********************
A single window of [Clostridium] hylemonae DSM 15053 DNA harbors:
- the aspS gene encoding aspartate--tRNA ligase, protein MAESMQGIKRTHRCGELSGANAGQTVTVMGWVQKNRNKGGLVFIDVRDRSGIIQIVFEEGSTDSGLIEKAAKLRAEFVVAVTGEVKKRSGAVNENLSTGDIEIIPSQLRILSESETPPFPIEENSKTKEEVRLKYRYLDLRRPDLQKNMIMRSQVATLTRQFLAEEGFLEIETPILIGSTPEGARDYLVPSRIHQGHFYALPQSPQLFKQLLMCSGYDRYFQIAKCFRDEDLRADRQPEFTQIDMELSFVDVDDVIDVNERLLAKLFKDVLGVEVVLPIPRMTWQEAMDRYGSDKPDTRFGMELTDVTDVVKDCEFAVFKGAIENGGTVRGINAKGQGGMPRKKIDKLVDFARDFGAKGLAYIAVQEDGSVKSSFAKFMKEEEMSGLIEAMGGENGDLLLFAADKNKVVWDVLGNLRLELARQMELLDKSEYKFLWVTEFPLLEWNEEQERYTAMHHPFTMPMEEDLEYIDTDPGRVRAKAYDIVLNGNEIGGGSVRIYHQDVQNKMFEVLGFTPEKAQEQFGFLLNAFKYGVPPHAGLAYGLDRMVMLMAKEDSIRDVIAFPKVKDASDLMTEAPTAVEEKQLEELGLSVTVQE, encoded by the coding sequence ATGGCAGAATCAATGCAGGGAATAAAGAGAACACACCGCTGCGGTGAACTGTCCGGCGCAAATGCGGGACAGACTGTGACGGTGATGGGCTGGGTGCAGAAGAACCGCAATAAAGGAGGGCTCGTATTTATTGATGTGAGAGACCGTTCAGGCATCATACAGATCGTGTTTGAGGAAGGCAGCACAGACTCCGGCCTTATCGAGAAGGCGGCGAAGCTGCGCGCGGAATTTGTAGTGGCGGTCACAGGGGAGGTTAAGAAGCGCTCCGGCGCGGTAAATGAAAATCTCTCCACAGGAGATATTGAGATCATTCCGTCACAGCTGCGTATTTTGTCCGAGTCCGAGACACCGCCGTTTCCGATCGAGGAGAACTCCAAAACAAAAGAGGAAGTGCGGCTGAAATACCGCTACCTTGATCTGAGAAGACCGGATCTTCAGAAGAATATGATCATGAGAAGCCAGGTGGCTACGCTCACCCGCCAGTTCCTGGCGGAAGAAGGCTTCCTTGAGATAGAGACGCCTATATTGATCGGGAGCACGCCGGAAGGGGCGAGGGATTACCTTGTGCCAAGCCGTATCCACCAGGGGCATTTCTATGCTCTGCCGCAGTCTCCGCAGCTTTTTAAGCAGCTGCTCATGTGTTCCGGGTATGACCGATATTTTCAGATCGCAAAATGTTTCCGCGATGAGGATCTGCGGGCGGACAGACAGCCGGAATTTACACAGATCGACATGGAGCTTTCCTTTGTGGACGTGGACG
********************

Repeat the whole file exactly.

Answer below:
A single window of [Clostridium] hylemonae DSM 15053 DNA harbors:
- the aspS gene encoding aspartate--tRNA ligase, protein MAESMQGIKRTHRCGELSGANAGQTVTVMGWVQKNRNKGGLVFIDVRDRSGIIQIVFEEGSTDSGLIEKAAKLRAEFVVAVTGEVKKRSGAVNENLSTGDIEIIPSQLRILSESETPPFPIEENSKTKEEVRLKYRYLDLRRPDLQKNMIMRSQVATLTRQFLAEEGFLEIETPILIGSTPEGARDYLVPSRIHQGHFYALPQSPQLFKQLLMCSGYDRYFQIAKCFRDEDLRADRQPEFTQIDMELSFVDVDDVIDVNERLLAKLFKDVLGVEVVLPIPRMTWQEAMDRYGSDKPDTRFGMELTDVTDVVKDCEFAVFKGAIENGGTVRGINAKGQGGMPRKKIDKLVDFARDFGAKGLAYIAVQEDGSVKSSFAKFMKEEEMSGLIEAMGGENGDLLLFAADKNKVVWDVLGNLRLELARQMELLDKSEYKFLWVTEFPLLEWNEEQERYTAMHHPFTMPMEEDLEYIDTDPGRVRAKAYDIVLNGNEIGGGSVRIYHQDVQNKMFEVLGFTPEKAQEQFGFLLNAFKYGVPPHAGLAYGLDRMVMLMAKEDSIRDVIAFPKVKDASDLMTEAPTAVEEKQLEELGLSVTVQE, encoded by the coding sequence ATGGCAGAATCAATGCAGGGAATAAAGAGAACACACCGCTGCGGTGAACTGTCCGGCGCAAATGCGGGACAGACTGTGACGGTGATGGGCTGGGTGCAGAAGAACCGCAATAAAGGAGGGCTCGTATTTATTGATGTGAGAGACCGTTCAGGCATCATACAGATCGTGTTTGAGGAAGGCAGCACAGACTCCGGCCTTATCGAGAAGGCGGCGAAGCTGCGCGCGGAATTTGTAGTGGCGGTCACAGGGGAGGTTAAGAAGCGCTCCGGCGCGGTAAATGAAAATCTCTCCACAGGAGATATTGAGATCATTCCGTCACAGCTGCGTATTTTGTCCGAGTCCGAGACACCGCCGTTTCCGATCGAGGAGAACTCCAAAACAAAAGAGGAAGTGCGGCTGAAATACCGCTACCTTGATCTGAGAAGACCGGATCTTCAGAAGAATATGATCATGAGAAGCCAGGTGGCTACGCTCACCCGCCAGTTCCTGGCGGAAGAAGGCTTCCTTGAGATAGAGACGCCTATATTGATCGGGAGCACGCCGGAAGGGGCGAGGGATTACCTTGTGCCAAGCCGTATCCACCAGGGGCATTTCTATGCTCTGCCGCAGTCTCCGCAGCTTTTTAAGCAGCTGCTCATGTGTTCCGGGTATGACCGATATTTTCAGATCGCAAAATGTTTCCGCGATGAGGATCTGCGGGCGGACAGACAGCCGGAATTTACACAGATCGACATGGAGCTTTCCTTTGTGGACGTGGACG